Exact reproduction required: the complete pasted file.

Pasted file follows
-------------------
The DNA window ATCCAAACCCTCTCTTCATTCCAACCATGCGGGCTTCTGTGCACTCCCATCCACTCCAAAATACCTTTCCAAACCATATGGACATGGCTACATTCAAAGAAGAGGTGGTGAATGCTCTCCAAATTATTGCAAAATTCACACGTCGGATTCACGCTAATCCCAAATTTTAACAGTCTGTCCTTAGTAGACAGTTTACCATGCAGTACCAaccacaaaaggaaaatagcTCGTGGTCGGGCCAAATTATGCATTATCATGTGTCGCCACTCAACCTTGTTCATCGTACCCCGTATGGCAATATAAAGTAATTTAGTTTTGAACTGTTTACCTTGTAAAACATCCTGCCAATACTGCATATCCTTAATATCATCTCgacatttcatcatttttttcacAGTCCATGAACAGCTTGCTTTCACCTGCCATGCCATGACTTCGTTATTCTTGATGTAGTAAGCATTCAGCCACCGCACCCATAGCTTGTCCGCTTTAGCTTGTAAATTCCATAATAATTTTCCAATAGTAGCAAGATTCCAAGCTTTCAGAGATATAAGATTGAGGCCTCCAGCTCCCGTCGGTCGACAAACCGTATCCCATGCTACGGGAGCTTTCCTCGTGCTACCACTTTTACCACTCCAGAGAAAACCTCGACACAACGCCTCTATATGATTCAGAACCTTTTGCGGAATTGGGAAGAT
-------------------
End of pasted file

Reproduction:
The DNA window ATCCAAACCCTCTCTTCATTCCAACCATGCGGGCTTCTGTGCACTCCCATCCACTCCAAAATACCTTTCCAAACCATATGGACATGGCTACATTCAAAGAAGAGGTGGTGAATGCTCTCCAAATTATTGCAAAATTCACACGTCGGATTCACGCTAATCCCAAATTTTAACAGTCTGTCCTTAGTAGACAGTTTACCATGCAGTACCAaccacaaaaggaaaatagcTCGTGGTCGGGCCAAATTATGCATTATCATGTGTCGCCACTCAACCTTGTTCATCGTACCCCGTATGGCAATATAAAGTAATTTAGTTTTGAACTGTTTACCTTGTAAAACATCCTGCCAATACTGCATATCCTTAATATCATCTCgacatttcatcatttttttcacAGTCCATGAACAGCTTGCTTTCACCTGCCATGCCATGACTTCGTTATTCTTGATGTAGTAAGCATTCAGCCACCGCACCCATAGCTTGTCCGCTTTAGCTTGTAAATTCCATAATAATTTTCCAATAGTAGCAAGATTCCAAGCTTTCAGAGATATAAGATTGAGGCCTCCAGCTCCCGTCGGTCGACAAACCGTATCCCATGCTACGGGAGCTTTCCTCGTGCTACCACTTTTACCACTCCAGAGAAAACCTCGACACAACGCCTCTATATGATTCAGAACCTTTTGCGGAATTGGGAAGAT